The SDLP was formed in 1970 from two parties: Gerry Fitt’s Republican Labour Party and the smaller, but no less nationalist, National Democratic Party. The latter practised abstentionism and the former disagreed with that position. The Republican Labour Party had, itself, been formed from Fitt’s Socialist Republican Party and Harry Diamond, the sole representative of the Irish Labour Party north of the border, who’d left that party to join Fitt’s party. Confused? Don’t be. The joke going around at the time was “two one-man parties had become a one two-man party”.

Curiously, in the Northern Ireland Assembly, the SDLP refused to do a deal with Sinn Féin (the third largest party in the 1918 General Election) and is now quietly supporting the Democratic Unionist Party and Ulster Unionist Party at Stormont.

SDLP rejects Sinn Fein’s proposal for a progressive pact.

SDLP rules out SF election pact to counter unionist deal.

SDLP ‘silent partners in unionist election pact

If the SDLP carries on at this rate, it will go the same way as Scottish Labour.

Labour also worked in coalition with Plaid Cymru in the Welsh Assembly from July 2007 to December 2009. It was called the One Wales agreement. My, what short memories we have!

The three main parties (and UKIP) seem content to alienate Scotland which, ironically, works against their best efforts to cling onto the decaying union. The attitude towards Scottish voters has been nothing short of contemptuous. It’s as if to say “If you vote SNP, we’re not going to listen to you”. It would seem that Labour is prepared to work with nationalist parties, as long as they’re not Scottish nationalists.

If the union is broken up, it will be mainly the fault of the three main parties (and UKIP) for whipping up fear and anti-Scottish hatred among English and Welsh voters.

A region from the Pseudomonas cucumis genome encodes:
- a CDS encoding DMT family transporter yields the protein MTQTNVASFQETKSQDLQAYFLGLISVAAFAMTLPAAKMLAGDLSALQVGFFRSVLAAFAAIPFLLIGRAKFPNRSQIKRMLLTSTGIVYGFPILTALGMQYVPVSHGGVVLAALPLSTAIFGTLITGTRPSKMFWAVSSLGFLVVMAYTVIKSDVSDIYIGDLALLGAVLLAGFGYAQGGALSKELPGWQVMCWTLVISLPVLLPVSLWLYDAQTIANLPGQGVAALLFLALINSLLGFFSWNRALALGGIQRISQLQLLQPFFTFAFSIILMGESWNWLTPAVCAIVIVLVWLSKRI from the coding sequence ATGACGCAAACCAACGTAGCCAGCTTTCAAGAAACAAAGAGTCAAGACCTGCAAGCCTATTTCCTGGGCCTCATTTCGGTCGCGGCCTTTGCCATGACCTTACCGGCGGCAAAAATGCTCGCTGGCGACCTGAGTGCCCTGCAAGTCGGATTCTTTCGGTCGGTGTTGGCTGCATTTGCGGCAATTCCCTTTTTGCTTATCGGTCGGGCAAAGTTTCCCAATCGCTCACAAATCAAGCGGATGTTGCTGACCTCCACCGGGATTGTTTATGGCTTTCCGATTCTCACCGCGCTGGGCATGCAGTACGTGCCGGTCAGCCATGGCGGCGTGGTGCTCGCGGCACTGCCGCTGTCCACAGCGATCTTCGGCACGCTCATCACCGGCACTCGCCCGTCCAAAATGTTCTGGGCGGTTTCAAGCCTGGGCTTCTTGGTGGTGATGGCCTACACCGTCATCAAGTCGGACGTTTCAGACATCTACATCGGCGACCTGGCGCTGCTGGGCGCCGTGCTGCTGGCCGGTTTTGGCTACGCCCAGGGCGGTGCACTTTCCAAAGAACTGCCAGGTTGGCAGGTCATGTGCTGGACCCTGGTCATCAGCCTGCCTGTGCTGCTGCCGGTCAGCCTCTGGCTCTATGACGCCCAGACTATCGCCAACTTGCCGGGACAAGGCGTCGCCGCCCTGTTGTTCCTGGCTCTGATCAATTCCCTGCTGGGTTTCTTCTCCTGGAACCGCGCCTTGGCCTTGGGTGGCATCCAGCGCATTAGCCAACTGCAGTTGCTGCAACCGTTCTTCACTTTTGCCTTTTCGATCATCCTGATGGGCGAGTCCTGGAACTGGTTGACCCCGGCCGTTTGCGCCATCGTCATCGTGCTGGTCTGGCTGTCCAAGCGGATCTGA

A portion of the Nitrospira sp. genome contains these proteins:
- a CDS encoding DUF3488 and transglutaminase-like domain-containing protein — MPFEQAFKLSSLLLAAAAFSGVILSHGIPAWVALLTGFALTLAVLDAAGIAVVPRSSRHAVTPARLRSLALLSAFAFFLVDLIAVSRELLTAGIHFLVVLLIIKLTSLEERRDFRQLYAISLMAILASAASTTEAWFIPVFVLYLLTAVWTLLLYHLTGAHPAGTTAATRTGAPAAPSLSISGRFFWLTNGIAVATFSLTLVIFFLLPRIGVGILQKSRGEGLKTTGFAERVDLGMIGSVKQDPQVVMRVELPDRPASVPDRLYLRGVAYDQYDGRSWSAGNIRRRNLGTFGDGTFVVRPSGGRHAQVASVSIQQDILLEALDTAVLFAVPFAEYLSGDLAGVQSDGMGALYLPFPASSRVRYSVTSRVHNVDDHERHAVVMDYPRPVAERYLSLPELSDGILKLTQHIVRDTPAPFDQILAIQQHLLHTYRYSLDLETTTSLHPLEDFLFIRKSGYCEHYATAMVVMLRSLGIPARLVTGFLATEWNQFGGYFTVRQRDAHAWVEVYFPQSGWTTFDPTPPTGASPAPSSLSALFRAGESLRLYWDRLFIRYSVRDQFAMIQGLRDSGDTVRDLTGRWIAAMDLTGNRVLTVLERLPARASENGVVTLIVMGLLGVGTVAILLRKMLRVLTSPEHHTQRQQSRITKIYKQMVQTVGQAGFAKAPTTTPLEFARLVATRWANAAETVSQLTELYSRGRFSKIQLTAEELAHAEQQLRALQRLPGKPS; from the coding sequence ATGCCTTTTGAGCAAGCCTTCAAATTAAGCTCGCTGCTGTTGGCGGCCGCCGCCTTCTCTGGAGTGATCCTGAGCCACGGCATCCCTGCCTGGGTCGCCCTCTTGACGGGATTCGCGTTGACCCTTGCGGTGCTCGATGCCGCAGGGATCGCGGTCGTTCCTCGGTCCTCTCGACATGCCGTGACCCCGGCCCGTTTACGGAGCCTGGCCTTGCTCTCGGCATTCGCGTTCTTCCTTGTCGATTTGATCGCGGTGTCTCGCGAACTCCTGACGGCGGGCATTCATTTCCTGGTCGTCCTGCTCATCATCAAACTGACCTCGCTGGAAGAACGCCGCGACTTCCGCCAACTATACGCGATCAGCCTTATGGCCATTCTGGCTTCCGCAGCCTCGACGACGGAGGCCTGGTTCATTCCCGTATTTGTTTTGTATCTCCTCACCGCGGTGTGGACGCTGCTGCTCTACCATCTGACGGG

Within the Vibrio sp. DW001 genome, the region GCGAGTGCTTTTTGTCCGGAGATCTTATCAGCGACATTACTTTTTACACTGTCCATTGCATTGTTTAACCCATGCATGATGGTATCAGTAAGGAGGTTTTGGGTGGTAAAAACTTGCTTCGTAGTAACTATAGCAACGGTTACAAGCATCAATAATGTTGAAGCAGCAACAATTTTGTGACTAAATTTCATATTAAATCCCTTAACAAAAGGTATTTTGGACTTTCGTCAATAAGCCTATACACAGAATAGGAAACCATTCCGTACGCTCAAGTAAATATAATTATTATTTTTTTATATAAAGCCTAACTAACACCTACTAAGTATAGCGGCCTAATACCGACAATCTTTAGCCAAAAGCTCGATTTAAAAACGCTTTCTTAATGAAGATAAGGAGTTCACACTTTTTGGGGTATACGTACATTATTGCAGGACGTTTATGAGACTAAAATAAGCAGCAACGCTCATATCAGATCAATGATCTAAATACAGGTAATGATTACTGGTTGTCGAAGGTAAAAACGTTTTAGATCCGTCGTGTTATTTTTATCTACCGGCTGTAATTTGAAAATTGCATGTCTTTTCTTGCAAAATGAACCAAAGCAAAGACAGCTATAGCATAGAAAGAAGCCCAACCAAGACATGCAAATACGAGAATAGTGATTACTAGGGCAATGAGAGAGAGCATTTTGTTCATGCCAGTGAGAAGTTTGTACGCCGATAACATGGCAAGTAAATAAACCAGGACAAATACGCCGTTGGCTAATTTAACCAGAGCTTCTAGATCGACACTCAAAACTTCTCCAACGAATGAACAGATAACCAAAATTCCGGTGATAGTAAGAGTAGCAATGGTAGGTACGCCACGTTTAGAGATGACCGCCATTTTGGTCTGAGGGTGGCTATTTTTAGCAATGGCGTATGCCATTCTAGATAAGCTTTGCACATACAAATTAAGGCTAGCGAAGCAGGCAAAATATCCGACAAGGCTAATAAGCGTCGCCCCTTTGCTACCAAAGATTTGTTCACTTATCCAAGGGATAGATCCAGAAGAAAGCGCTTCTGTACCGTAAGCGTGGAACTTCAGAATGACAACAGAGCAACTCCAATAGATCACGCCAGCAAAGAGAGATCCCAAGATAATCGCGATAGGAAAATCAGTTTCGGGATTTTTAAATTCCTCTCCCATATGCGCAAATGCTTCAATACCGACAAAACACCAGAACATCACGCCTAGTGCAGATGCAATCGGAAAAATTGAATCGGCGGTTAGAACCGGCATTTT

Unionists: they can’t even shoot themselves in the foot properly.

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Filed under General Election 2015, Labour Party, Political parties, Scottish National Party, Social Democratic and Labour Party

Isn’t It Time International Observers Oversaw Our Elections?

While Lutfur Rahman’s enemies cheered at the High Court ruling that barred him from office for electoral fraud and the arcane charge of ‘spiritual influence’, two stories of possible electoral malfeasance appeared in the last few days.

The first was an apparent printing error that omitted the names of the Labour and Green Parties but included a candidate who claims to represent the long-defunct Social Democratic Party.

The BBC reports:

More than 480 postal ballot papers have been sent out without the names of the Green and Labour Party candidates.

Labour’s Karl Turner and the Green Party’s Sarah Walpole were not on the list for the Hull East constituency.

In a separate story, 200,000 ballot papers mysteriously vanished en route to the Hastings and Rye constituency.

The Independent reports:

More than 200,000 ballot papers have gone missing after a van containing them was stolen by thieves ahead of next week’s election.

72,300 of the blank election ballot papers were intended for the Hastings and Rye constituency in East Sussex, while the remaining 130,000 were headed to Eastbourne.

Officers investigating the theft, which took place overnight, said they found nothing to suggest the white Mercedes van was targeted for its contents.

We often think electoral fraud and vote-rigging only happens in so-called Third World countries. If it happened in the United States in 2000 and 2004, then it can happen here.

Isn’t it time international observers came and oversaw our elections?